The eternal wait is almost over. With Mobile World Congress set to kick into full gear on February 15 and Steve Ballmer now slated to host a press conference “to discuss Windows phones,” Windows Mobile 7 looks like it might finally be ready to break cover. Wondering what’s in Ballmer’s magic cauldron? Before Microsoft lifts the lid and shows us the stew that’s been simmering for well over two years, check out our roundup of leaked facts, rumors and probably some downright fabrications that have shaped our impression of what’s to come.
It’s coming in late 2010.
Even if Microsoft shows off its darling new operating system on Monday, don’t expect to run out and grab a phone with it until summer comes, goes, and the leaves on the trees have turned gold. In a Q&A session at the Connect! technology seminar in London, Microsoft UK head of mobility spilled the beans that Windows Mobile 7 has been slated for a “late 2010” release. If that weren’t enough, LG has gotten even more specific, mentioning to a French blogger that it would release its first WinMo7 device in September.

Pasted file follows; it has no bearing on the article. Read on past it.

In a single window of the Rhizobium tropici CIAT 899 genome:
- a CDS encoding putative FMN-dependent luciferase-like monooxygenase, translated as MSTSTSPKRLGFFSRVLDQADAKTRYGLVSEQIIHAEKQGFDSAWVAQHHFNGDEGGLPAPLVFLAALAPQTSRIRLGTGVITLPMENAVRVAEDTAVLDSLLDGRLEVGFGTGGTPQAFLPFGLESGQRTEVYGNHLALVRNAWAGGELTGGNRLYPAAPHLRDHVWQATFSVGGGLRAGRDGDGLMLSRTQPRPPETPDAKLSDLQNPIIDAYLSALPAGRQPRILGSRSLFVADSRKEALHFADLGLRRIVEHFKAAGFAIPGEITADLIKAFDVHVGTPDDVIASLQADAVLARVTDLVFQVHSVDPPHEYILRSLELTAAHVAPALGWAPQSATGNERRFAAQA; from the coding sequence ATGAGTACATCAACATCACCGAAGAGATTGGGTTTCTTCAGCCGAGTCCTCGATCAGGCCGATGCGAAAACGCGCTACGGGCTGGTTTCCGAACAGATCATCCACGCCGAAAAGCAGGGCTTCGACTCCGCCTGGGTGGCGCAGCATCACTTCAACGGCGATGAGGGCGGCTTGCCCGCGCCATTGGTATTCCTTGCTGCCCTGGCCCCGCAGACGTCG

Even indirectly, Microsoft has made it very clear that its Zune crew and Windows Mobile folks will be getting very cozy for this version of Windows Mobile. Job listings seeking software engineers who could work with both teams pretty much confirm the collaboration, but beyond that, we have no idea how much Zune DNA will make it over to WinMo. It wouldn’t be surprisingly to see the Zune’s desktop software become the standard interface for Windows Mobile as well, or for a fully functional Zune player to crop up within the OS, the same way the iPhone offers the same music interface as the iPod Touch.
It will not replace Windows Mobile 6.5.
Microsoft has always avoided calling Windows Mobile a “stop gap” solution to keep buyers satiated while they wait for Windows Mobile 7. We always assumed this was a PR move to keep it from looking like the glossed-up garbage it really was, but some rumors suggest that Windows Mobile 6.5 will actually stick around after 7 shows up. According to DigiTimes, WinMo 6.5 will act as a “budget” OS for low-cost hardware, similar to the way Windows XP hung around on netbooks even after Windows 7 took over the main show.